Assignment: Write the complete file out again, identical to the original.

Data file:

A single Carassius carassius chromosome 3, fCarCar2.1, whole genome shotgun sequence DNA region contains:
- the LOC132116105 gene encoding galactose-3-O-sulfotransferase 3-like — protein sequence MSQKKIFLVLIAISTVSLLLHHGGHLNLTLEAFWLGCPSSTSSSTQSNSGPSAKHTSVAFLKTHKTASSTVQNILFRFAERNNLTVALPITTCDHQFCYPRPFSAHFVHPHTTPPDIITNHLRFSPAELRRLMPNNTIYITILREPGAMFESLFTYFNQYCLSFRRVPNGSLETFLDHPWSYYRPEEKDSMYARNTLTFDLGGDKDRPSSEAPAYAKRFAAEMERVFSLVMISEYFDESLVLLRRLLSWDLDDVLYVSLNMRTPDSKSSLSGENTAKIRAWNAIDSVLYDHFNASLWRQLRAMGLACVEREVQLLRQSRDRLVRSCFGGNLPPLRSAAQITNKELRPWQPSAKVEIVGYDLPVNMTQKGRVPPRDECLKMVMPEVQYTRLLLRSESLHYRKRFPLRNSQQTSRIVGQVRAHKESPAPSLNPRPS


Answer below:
A single Carassius carassius chromosome 3, fCarCar2.1, whole genome shotgun sequence DNA region contains:
- the LOC132116105 gene encoding galactose-3-O-sulfotransferase 3-like — protein sequence MSQKKIFLVLIAISTVSLLLHHGGHLNLTLEAFWLGCPSSTSSSTQSNSGPSAKHTSVAFLKTHKTASSTVQNILFRFAERNNLTVALPITTCDHQFCYPRPFSAHFVHPHTTPPDIITNHLRFSPAELRRLMPNNTIYITILREPGAMFESLFTYFNQYCLSFRRVPNGSLETFLDHPWSYYRPEEKDSMYARNTLTFDLGGDKDRPSSEAPAYAKRFAAEMERVFSLVMISEYFDESLVLLRRLLSWDLDDVLYVSLNMRTPDSKSSLSGENTAKIRAWNAIDSVLYDHFNASLWRQLRAMGLACVEREVQLLRQSRDRLVRSCFGGNLPPLRSAAQITNKELRPWQPSAKVEIVGYDLPVNMTQKGRVPPRDECLKMVMPEVQYTRLLLRSESLHYRKRFPLRNSQQTSRIVGQVRAHKESPAPSLNPRPS